Gay marriage - which side of history is Labor on?
When the delegates at the ALP National Conference sat down on Saturday to discuss the issue of same-sex marriage, there’s one question that should have loomed large in their minds: “Which side of history do you want to be on?”
Despite the result, same sex marriage is inevitable in Australia - and a quick analysis of two factors makes this blindingly obvious. The first is the international situation. Seven countries have now introduced same-sex marriage, along will six states of the USA. Just like so many other waves of social reform before it (giving women the vote, decriminalizing homosexuality, etc.) same-sex marriage will spread throughout the western, liberal democracies eventually reaching Australia.
The second factor that makes same-sex marriage inevitable is the demographics.
A Galaxy poll in June showed that 60% of the Australian population now supports it. This figure increases to 71% of people under 35 and 74% of people under 25. With numbers like that, it doesn’t take a genius to see where we’re headed.
Of course, there might be some stepping stones along the way. A possible compromise position is national civil unions. This would be a parallel institution to civil marriage, set up to give same-sex couples all the legal rights and responsibilities of marriage, but without using the “m” word.
Yet even if the ALP eventually decides to adopt such a policy, it will just be postponing the inevitable. The groups that protested for marriage equality throughout Australia on Saturday will be back next year and every subsequent year until they get it. The “m” word, that is. For them, the issue is one of simple equality. They want the same choice to marry that the rest of society has. Sweden, Norway, the Netherlands, New Hampshire, Connecticut and Vermont all introduced civil unions first, before moving on to full marriage. If Australia gets civil unions now, marriage will eventually follow.
Another reason why the same-sex marriage tide is unstoppable in Australia is that there is simply no rational argument against it. If two people of the same sex get married, that takes nothing away from anyone else. That couple is happy and no one else is affected in any way. It is, as they say, a “no-brainer”.
And that is really the clincher for most people; same-sex marriage poses no threat to anyone. Just take a look at what’s happened in countries that have had it for several years now. Between two and three per cent of all marriages every year are between people of the same sex. That’s it. Two to three per cent. And these are people who value the institution of marriage and enter into it freely and willingly and for all the same reasons as any opposite-sex couple would.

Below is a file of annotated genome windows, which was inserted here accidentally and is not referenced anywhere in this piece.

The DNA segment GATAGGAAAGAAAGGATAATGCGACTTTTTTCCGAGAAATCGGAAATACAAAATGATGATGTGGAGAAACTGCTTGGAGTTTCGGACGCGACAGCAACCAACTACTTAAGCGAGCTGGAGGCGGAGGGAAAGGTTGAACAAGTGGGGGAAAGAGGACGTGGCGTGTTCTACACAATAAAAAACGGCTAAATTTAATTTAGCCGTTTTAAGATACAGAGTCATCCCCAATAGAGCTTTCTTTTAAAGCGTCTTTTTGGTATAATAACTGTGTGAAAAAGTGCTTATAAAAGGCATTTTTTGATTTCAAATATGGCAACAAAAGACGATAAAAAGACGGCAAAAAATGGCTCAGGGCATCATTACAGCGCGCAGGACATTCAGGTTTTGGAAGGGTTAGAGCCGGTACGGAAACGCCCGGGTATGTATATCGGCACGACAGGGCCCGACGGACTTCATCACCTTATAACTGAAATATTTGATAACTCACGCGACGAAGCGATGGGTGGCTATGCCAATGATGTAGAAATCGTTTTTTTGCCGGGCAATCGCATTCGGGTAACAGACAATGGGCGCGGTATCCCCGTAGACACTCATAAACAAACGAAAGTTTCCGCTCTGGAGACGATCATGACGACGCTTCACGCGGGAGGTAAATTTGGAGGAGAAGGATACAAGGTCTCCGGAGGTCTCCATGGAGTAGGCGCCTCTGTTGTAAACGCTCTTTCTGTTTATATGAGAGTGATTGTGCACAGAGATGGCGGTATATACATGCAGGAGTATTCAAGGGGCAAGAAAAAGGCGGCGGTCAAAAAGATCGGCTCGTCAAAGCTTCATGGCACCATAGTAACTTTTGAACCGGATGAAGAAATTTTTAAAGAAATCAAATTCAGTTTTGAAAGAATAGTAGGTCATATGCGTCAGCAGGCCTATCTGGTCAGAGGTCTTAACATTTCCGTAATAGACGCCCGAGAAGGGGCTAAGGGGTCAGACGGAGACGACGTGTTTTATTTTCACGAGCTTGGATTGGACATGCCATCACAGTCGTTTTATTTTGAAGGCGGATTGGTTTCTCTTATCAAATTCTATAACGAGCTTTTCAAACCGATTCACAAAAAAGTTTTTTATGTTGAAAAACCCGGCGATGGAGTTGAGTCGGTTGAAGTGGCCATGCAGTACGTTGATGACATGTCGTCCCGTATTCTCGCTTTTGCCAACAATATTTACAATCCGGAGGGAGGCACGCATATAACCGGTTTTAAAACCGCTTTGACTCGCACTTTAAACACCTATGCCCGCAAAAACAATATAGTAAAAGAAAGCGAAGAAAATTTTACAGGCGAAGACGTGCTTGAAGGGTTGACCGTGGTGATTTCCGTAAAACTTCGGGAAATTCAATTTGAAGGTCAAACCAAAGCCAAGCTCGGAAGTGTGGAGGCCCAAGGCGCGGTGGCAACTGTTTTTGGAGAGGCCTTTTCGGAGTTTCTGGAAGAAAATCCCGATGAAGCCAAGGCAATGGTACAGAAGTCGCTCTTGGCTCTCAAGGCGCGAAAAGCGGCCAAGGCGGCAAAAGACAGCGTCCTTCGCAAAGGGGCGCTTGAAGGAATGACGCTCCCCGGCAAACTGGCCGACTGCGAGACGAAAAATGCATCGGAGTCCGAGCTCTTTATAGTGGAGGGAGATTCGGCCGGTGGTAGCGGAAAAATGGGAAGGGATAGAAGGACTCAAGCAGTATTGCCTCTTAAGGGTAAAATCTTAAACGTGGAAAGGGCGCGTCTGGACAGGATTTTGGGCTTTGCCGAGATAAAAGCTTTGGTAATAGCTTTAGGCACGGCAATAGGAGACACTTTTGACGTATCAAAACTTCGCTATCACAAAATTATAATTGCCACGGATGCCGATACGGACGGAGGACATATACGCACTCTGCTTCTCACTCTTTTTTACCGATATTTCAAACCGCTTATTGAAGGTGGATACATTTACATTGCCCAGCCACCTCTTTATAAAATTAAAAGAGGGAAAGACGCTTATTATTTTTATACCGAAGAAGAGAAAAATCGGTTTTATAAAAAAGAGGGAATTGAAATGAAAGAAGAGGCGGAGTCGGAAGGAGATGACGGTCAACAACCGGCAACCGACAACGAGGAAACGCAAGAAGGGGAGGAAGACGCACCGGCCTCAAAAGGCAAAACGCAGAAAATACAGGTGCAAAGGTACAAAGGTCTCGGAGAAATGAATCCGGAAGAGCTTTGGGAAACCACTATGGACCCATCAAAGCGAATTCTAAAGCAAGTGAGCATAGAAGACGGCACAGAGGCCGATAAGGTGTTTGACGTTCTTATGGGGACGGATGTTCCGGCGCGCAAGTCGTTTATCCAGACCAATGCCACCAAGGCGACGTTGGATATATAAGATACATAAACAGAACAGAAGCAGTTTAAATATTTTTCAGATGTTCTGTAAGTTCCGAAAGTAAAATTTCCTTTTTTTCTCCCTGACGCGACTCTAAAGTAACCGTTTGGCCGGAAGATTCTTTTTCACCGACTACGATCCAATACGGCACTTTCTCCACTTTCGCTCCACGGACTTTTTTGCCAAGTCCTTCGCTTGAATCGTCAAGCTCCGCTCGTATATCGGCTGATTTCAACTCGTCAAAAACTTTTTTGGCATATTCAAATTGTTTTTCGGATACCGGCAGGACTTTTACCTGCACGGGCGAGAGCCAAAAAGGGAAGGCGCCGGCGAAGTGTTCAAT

So where’s the threat? Obviously there is none.
To raise religious arguments against same-sex marriage misses the point. We’re talking about civil marriage here; the secular institution regulated by the federal Marriage Act. Religions also use the word “marriage” to describe their holy union, and most of the time the two ceremonies, civil and religious, take place together, which often causes a blurring of the two concepts in people’s minds. But civil marriage and religious marriage are two completely separate institutions.
Some faiths perform religious same-sex marriages. Some don’t. The argument by certain religious groups that allowing civil marriage will somehow interfere with their freedom to practice religion is completely unfounded. Civil same-sex marriage will have no effect at all on what religions are able to do.
Finally, to all those who think that allowing same-sex couples to marry somehow devalues the institution of marriage; it doesn’t. Marriage remains the same legal institution with all the same rights and responsibilities attached. Nothing changes except that a sector of the population that has traditionally been discriminated against is now allowed to marry.
If certain people find that that devalues their own marriages, that is only in their minds. And their subjective and irrational discomfort can hardly be a valid reason to deny a fundamental right to hundreds of thousands of people.
Society evolves. Social attitudes change. The issue of same-sex marriage is going to increasingly come to be seen as the “no-brainer” it is. To future generations the prohibition on same-sex marriage will seem as unfathomable as the prohibition on interracial marriage seems today.
Labor should recognise that the writing is on the wall and ask itself the question again - which side do you want to be on?
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